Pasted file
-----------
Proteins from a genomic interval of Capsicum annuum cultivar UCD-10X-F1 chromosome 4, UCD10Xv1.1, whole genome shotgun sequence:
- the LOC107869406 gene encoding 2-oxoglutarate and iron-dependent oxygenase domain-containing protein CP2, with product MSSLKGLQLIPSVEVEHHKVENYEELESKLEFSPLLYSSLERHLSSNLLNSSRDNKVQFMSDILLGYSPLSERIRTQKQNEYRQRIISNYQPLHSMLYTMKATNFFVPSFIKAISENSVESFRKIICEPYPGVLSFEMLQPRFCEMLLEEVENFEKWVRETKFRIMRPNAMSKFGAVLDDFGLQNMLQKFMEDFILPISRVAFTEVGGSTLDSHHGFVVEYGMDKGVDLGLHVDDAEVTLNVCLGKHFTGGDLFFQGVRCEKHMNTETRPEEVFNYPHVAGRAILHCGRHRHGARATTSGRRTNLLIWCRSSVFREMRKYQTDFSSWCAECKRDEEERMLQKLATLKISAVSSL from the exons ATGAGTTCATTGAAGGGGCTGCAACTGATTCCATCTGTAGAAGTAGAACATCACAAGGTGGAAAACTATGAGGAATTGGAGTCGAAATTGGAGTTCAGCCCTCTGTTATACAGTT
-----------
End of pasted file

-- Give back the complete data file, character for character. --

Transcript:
Proteins from a genomic interval of Capsicum annuum cultivar UCD-10X-F1 chromosome 4, UCD10Xv1.1, whole genome shotgun sequence:
- the LOC107869406 gene encoding 2-oxoglutarate and iron-dependent oxygenase domain-containing protein CP2, with product MSSLKGLQLIPSVEVEHHKVENYEELESKLEFSPLLYSSLERHLSSNLLNSSRDNKVQFMSDILLGYSPLSERIRTQKQNEYRQRIISNYQPLHSMLYTMKATNFFVPSFIKAISENSVESFRKIICEPYPGVLSFEMLQPRFCEMLLEEVENFEKWVRETKFRIMRPNAMSKFGAVLDDFGLQNMLQKFMEDFILPISRVAFTEVGGSTLDSHHGFVVEYGMDKGVDLGLHVDDAEVTLNVCLGKHFTGGDLFFQGVRCEKHMNTETRPEEVFNYPHVAGRAILHCGRHRHGARATTSGRRTNLLIWCRSSVFREMRKYQTDFSSWCAECKRDEEERMLQKLATLKISAVSSL from the exons ATGAGTTCATTGAAGGGGCTGCAACTGATTCCATCTGTAGAAGTAGAACATCACAAGGTGGAAAACTATGAGGAATTGGAGTCGAAATTGGAGTTCAGCCCTCTGTTATACAGTT